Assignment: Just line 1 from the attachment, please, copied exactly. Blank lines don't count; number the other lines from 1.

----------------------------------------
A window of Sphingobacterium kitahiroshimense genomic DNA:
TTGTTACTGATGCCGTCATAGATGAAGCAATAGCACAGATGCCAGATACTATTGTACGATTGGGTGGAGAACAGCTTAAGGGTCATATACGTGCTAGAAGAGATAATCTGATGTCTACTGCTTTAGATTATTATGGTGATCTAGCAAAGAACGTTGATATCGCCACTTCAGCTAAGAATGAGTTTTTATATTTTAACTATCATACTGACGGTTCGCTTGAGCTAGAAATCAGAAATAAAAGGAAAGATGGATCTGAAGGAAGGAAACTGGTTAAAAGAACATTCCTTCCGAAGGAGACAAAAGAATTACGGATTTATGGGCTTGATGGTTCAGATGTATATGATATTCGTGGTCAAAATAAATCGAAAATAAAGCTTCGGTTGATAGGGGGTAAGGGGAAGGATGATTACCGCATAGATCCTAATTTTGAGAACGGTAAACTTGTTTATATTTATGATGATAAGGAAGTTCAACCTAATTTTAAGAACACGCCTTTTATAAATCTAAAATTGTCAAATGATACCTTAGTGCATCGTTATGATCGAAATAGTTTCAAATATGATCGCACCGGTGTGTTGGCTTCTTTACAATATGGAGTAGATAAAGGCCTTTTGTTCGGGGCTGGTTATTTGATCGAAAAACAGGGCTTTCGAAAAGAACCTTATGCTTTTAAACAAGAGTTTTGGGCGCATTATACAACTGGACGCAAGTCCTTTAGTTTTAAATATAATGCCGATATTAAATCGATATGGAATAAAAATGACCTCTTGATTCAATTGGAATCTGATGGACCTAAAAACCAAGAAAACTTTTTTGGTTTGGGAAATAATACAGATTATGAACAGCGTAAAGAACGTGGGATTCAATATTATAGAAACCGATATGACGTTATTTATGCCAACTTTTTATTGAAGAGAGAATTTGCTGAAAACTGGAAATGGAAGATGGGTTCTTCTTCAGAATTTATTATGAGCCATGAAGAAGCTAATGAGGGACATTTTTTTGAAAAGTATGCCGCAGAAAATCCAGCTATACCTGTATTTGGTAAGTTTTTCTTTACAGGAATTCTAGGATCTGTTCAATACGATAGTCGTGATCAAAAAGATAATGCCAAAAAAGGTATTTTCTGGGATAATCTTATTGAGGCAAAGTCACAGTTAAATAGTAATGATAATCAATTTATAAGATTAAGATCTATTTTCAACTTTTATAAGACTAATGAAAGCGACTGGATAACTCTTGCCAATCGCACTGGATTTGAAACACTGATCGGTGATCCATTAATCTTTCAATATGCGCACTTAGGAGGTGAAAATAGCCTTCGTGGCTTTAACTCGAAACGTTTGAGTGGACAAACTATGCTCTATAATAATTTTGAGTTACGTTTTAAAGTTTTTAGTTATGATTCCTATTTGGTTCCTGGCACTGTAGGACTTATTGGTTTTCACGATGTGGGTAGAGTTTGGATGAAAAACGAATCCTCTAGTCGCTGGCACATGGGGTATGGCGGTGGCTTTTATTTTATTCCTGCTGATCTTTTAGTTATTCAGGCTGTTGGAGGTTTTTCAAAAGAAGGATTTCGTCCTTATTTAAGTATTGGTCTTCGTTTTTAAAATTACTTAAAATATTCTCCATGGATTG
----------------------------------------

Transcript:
A window of Sphingobacterium kitahiroshimense genomic DNA: